The Madras High Court in an appeal regarding the appointment of 254 candidates to the institutions of Pachaiyappa's Trust, constituted a two-member committee comprising Justice B. Gokuldas (Retired) as Chairman and an ex-principal of Quaid-e-Millath Government College for Women as a member to facilitate the proceedings. The committee has been tasked with providing expert assistance and creating a comprehensive report on the appointments in question.

The Bench comprising Justice R. Mahadevan and Justice Mohammed Shaffiq held, “This Court constitutes a two member Committee comprising of the Hon'ble Mr. Justice B.Gokuldas (Retired), High Court of Madras, as Chairman and Dr. (Mrs.) D. Freeda Gnana Rani, Ex.Principal of Quaid-e-Millath Government College for Women, Chennai, as Member to render her expert assistance to the former, to make a detailed report on the appointments of 254 candidates to the post of Assistant Professors in the institutions of the Pachaiyappa’s Trust pursuant to the recruitment notifications dated 12.12.2013 and 18.02.2014…The Committee shall look into the requisite qualifications and eligibility criteria as prescribed under the recruitment notifications under which the appointments have been made, look into the respective qualifications and other eligibility criteria of every appointee, and go on to state if the appointee is eligible to be appointed or not”.

Advocate M. Renukadevi appeared for the Appellant and Advocate S. Shanthi appeared for the Respondent.

A set of Writ Appeals were filed challenging the impugned judgement of the Trial Court, wherein the Court quashed 254 appointments to the post of Assistant Professor in the institutions of the Pachaiyappa’s Trust. The Respondent had filed a writ petition challenging the validity of the appointments. The Appellants contended that the in the writ petition before the trial court, the Respondent did not have any locus standii.

The Court acknowledged that there were severe irregularities in the appointments made to the teaching faculties of the Trust's colleges and institutions. While some appointees may have had the necessary qualifications, it appeared that many appointments made under the two recruitment notifications are controversial. Despite receiving reports from the Administrator and the Director of Collegiate Education, there was still no clarity or agreement, and different parties have made conflicting claims. In view of these circumstances, the Court observed that it could not overlook the numerous illegalities, allegations, and irregularities that have tarnished the Trust's institutions and eroded public trust in the selection process for public employment.

“While some of the persons appointed may be well-qualified, it can easily be said that most appointments made pursuant to the two recruitment notifications, have been mired in controversy. It may also be placed on record that inspite of two Reports made by the Administrator (dated 30.7.2020) as well as the Director of Collegiate Education (dated 15.11.2022), clarity and consensus still eludes us, and several rival and competing claims and contentions have been made by the parties. This Court, in such view of the matter, cannot shut its eyes to the glaring illegalities, allegations and irregularities that have brought the institutions of the Trust, ignominy, to say the least. It has also resulted in disillusionment and lack of trust in the method of selection, in public employment”, the Bench asserted.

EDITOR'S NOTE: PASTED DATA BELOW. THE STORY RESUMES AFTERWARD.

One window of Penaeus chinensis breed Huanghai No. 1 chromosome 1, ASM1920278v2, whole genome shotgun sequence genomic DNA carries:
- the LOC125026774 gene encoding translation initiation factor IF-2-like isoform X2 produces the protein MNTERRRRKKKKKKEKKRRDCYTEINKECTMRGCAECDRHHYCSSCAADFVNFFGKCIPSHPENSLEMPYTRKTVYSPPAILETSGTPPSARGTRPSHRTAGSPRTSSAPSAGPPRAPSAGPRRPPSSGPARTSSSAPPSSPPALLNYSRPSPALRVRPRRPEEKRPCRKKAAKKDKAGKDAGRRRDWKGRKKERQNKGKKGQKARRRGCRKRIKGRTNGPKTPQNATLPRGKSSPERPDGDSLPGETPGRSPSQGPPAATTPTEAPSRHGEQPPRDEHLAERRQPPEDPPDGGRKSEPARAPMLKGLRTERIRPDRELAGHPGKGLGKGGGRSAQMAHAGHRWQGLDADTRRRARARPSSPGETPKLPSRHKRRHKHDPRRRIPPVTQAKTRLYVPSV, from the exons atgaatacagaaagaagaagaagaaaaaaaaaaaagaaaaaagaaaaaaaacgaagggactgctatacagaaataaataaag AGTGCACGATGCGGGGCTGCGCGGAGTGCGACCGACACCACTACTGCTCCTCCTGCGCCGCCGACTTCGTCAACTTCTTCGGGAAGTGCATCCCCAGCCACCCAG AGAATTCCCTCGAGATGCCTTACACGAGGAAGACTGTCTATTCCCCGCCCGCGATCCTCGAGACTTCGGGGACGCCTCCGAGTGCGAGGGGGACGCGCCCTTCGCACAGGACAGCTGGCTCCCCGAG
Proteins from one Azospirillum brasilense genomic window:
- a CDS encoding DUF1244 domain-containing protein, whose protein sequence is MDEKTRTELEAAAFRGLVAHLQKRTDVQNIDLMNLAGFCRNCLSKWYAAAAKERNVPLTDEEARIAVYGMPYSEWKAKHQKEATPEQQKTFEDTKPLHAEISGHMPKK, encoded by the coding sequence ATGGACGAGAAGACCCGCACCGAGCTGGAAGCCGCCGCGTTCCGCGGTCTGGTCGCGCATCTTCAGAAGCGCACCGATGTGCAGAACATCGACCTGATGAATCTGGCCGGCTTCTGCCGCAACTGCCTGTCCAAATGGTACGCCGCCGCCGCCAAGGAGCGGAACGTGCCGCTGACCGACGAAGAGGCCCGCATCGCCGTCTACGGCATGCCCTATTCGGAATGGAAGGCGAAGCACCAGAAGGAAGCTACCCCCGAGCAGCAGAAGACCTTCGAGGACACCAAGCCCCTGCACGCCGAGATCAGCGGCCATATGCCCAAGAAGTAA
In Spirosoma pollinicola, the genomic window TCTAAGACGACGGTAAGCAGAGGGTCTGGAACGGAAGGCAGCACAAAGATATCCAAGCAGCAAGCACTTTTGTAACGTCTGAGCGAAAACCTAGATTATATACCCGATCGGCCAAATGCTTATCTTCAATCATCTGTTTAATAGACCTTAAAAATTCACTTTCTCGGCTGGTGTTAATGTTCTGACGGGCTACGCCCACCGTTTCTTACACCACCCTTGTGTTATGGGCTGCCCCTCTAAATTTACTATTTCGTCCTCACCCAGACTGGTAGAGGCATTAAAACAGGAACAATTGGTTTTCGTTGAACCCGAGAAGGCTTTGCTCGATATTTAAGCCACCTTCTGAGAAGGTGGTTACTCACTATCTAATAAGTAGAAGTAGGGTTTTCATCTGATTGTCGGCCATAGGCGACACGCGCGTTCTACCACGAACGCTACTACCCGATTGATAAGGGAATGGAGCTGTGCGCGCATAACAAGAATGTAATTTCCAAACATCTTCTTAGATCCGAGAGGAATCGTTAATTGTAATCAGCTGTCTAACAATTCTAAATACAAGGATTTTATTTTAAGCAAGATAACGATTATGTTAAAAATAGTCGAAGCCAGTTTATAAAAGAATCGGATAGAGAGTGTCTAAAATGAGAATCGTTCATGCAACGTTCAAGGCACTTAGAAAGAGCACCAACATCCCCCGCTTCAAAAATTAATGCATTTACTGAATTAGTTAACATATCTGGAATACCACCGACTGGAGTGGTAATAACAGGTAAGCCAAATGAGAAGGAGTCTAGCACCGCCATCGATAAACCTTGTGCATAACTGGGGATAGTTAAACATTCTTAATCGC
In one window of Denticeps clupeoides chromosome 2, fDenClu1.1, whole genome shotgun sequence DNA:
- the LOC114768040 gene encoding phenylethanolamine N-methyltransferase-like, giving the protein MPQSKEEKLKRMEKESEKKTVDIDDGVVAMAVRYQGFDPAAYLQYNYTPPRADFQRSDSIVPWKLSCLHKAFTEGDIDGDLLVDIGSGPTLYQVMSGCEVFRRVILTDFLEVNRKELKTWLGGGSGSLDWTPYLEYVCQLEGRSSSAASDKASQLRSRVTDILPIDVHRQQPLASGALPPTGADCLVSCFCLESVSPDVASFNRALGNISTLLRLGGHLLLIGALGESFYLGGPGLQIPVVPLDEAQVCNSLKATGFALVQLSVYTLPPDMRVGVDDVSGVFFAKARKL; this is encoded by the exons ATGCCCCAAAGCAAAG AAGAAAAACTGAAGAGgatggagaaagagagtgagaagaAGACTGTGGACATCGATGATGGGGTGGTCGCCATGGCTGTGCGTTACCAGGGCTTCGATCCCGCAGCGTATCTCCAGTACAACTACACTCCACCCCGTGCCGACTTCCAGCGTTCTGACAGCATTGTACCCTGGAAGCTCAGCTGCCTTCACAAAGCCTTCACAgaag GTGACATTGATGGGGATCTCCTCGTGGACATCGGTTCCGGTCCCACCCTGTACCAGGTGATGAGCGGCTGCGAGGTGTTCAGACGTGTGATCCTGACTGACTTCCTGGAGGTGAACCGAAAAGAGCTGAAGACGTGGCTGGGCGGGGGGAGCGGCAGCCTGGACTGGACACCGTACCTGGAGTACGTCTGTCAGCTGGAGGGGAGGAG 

The Court recognized that appointments made without meeting the necessary eligibility requirements should be invalidated as they violate the principle of equality enshrined in Article 14 and the right to equal opportunities under Article 16. However, it is also important to consider the rights of qualified candidates who have already worked for over eight years.

The Court highlighted that it would be unfair to cancel the appointments entirely as it would cause hardship to the already employed qualified candidates and result in a grave injustice, contradicting the principle of equality.

In this context, the Court observed “While it is our view that all illegal appointments i.e. appointments of persons/candidates not possessing the requisite eligibility criteria, are to be struck down without a second thought, being against the doctrine of equality embodied in Article 14 and the fundamental right to equality of opportunity in public employment under Article 16 of the Constitution, it is equally important to have in mind the interests of the qualified candidates, who have already worked for more than eight years and whose right to public employment cannot also be interfered with unnecessarily for no fault on their part. Keeping in mind the principle that unequals cannot be treated equally, and that, those who were qualified, cannot be dealt with in the same manner as unqualified candidates appointed illegally without possessing necessary qualifications, this Court is not in favour of omnibus quashing of all appointments, as that would be painting everyone with the same brush, which, in the circumstances stated above, would not stand scrutiny before law and would amount to gross injustice and offend the equality doctrine”.

Therefore, the Court noted that the writ petitions were sustainable owing to numerous allegations regarding irregularity in appointments and could not be rejected on hypertechnical grounds of maintainability and locus standii.

Accordingly, the Court listed the matter for September 29.

Cause Title: P Elangovan v R Prema Latha

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